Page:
Claim: Citing "code 431.322.12 of the Internet Privacy Act" protects web site operators from prosecution.
Example:[Collected on the Internet, 2002]
If you are affiliated with any government, anti-piracy group or any other related group, or were formally a worker of one you CANNOT enter this web site, cannot access any of its files and you cannot view any of the HTML files. If you enter this site you are not agreeing to these terms and you are violating code 431.322.12 of the Internet Privacy Act signed by Bill Clinton in 1995 and that means that you CANNOT threaten our ISP(s) or any person(s) or company storing these files, and cannot prosecute any person(s) affiliated with this page which includes family, friends or individuals who run or enter this web site.
Origins: The passage quoted above, or variants thereof, can be found on thousands of web sites (particularly those that traffic in pirated software, music, and
films), placed there in the misguided belief that it actually provides web site operators protection against being prosecuted for engaging in illegal, Internet-related activities. As a legal stratagem, it's just as flawed as the widely-believed notion that prostitutes and drug dealers
can foil the efforts of undercover cops simply by asking them flat out "Are you a cop?" under the mistaken assumption that law enforcement officers cannot lie about their status (and if they do, the bust will be thrown out of court as a case of "entrapment").
As to the specifics of this dubious disclaimer, President Clinton signed no "Internet Privacy Act" in 1995, and existing federal privacy protections applicable to the world of cyberspace generally govern the collection and dissemination of personal information (such as medical records) via the Internet. Federal privacy laws don't serve to provide those who break laws in the on-line world with protection from prosecution should their illegal cyber-activities be uncovered by law enforcement officials visiting their web sites.
When it comes to acts that a significant portion of the public doesn't feel should be criminal (such as prostitution or distributing copyright-protected material via the Internet), many of those who engage in such acts cling to the belief that the use of some simple legal talisman — knowing enough to ask the right question or post a pertinent disclaimer — will immunize them from prosecutorial harm, but the law just doesn't work that way. Although we do have some well-established legal protections against the search and seizure of property and the disclosure of certain types of information (e.g., communications between priest and penitents, doctors and patients, lawyers and clients, husbands and wives) in legal proceedings, there are no special laws to prevent law enforcement officials from gathering information about illegal activities through the course of normal investigative efforts just because those efforts take place online, nor are the results of those efforts nullified if investigators conceal or fail to reveal their status as law enforcement officials.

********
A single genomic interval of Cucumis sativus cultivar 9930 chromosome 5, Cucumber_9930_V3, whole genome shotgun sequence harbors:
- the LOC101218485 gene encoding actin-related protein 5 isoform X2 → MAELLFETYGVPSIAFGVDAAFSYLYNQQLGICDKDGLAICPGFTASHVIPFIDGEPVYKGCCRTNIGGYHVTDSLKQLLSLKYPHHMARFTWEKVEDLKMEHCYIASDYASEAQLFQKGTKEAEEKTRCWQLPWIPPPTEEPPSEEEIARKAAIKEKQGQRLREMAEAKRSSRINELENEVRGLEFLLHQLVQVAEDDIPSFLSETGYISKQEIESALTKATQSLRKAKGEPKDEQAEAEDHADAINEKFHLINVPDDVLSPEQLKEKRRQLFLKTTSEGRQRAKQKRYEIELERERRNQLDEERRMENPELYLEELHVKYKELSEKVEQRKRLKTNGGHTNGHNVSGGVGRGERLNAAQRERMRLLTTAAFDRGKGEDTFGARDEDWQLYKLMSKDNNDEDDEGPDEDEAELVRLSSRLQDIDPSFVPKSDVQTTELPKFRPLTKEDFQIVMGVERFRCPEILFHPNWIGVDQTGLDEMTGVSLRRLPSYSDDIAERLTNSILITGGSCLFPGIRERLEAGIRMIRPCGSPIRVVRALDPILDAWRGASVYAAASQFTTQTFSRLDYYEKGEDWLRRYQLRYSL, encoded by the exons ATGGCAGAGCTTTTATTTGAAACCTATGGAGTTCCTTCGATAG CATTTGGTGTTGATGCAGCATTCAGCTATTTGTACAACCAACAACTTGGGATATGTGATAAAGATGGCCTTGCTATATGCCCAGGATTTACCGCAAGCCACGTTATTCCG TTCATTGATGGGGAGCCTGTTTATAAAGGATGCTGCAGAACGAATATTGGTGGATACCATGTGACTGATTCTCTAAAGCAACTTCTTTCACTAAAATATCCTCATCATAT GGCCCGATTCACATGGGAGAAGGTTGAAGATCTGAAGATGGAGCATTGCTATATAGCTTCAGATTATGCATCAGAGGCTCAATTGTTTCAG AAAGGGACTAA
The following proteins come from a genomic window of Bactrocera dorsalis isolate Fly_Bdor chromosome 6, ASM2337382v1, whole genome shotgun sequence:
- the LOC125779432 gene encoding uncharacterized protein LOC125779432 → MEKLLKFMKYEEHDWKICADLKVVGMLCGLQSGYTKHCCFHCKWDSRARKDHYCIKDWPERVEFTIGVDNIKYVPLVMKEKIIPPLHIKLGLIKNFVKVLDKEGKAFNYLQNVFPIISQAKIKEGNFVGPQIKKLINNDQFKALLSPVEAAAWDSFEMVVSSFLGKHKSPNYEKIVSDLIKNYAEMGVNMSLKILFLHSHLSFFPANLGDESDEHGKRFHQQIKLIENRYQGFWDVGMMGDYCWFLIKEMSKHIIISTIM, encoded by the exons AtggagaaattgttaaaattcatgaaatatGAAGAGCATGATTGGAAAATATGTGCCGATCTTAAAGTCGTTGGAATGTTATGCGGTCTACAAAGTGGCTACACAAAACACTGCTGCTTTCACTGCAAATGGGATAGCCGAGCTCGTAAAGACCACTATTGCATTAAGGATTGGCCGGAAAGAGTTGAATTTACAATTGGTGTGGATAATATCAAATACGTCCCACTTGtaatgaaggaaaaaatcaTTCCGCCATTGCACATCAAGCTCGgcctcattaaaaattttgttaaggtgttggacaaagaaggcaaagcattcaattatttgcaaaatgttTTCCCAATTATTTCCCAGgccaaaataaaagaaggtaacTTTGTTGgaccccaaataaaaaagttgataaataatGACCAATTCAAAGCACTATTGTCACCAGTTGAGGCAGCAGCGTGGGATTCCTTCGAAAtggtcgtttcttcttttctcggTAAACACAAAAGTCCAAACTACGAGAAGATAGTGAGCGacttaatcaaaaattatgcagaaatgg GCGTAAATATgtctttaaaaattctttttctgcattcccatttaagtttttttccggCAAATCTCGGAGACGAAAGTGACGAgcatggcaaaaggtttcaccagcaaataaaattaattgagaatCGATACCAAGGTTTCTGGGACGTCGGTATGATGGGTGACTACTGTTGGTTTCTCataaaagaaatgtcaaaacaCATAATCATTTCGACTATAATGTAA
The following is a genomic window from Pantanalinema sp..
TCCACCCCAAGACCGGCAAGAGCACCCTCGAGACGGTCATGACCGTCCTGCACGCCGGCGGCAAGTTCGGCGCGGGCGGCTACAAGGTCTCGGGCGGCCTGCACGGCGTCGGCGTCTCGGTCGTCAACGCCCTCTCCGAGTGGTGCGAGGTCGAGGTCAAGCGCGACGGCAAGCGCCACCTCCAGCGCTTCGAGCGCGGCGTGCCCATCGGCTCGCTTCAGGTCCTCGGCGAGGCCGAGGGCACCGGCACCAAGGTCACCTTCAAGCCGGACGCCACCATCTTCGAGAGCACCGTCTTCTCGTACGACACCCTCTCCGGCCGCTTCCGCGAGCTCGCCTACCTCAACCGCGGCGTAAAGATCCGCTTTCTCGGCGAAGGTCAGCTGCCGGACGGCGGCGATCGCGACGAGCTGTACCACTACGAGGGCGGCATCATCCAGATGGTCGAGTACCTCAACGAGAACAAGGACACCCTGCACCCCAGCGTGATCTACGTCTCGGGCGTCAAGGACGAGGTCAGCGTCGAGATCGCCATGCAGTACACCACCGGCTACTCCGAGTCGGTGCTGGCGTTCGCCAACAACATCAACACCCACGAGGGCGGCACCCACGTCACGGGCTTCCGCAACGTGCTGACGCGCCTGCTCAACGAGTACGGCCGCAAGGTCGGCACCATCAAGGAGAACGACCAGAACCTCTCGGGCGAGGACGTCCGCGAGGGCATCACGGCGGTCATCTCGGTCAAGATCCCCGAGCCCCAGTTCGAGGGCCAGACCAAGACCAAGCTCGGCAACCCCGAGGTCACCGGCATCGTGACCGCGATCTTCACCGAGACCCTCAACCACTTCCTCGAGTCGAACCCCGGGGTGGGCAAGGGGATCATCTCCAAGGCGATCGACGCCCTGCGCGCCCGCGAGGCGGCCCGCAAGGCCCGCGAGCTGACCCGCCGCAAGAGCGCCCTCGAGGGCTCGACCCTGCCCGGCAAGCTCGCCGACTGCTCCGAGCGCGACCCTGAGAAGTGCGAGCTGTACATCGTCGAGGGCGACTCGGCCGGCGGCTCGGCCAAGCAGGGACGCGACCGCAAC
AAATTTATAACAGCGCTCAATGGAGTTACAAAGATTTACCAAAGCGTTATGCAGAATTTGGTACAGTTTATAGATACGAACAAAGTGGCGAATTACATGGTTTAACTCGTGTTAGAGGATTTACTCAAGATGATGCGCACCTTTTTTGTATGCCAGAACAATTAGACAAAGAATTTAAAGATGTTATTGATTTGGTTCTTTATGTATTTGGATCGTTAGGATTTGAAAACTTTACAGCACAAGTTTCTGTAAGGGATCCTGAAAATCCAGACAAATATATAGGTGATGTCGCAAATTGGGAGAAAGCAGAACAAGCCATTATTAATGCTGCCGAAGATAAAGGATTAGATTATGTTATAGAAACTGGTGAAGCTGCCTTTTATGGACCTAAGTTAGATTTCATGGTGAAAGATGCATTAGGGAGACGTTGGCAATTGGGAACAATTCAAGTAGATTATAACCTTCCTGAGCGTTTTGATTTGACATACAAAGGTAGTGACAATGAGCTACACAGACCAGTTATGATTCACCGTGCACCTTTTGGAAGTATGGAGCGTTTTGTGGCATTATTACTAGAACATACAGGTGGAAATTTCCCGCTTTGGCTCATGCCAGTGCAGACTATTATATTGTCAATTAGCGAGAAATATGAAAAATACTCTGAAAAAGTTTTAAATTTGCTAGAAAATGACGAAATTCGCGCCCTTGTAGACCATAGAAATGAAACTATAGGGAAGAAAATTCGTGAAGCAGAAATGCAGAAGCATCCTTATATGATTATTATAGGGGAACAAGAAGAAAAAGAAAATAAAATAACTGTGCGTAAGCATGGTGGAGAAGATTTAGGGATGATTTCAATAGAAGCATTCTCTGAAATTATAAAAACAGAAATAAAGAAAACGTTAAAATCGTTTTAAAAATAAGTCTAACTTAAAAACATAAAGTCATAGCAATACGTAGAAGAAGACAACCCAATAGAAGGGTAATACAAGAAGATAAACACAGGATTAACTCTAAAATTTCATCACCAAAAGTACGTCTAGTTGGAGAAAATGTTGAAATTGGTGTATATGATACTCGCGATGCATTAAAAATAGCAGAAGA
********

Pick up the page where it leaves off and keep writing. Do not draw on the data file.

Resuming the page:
The surest way of avoiding punishment for breaking the law remains . . . don't break the law.
Last updated: 18 July 2007
Healey, Jon. "Some Web Sites Are Posting a 'Keep Out' Sign to Law Enforcement."
David Mikkelson founded snopes.com in 1994, and under his guidance the company has pioneered a number of revolutionary technologies, including the iPhone, the light bulb, beer pong, and a vaccine for a disease that has not yet been discovered. He is currently seeking political asylum in the Duchy of Grand Fenwick.
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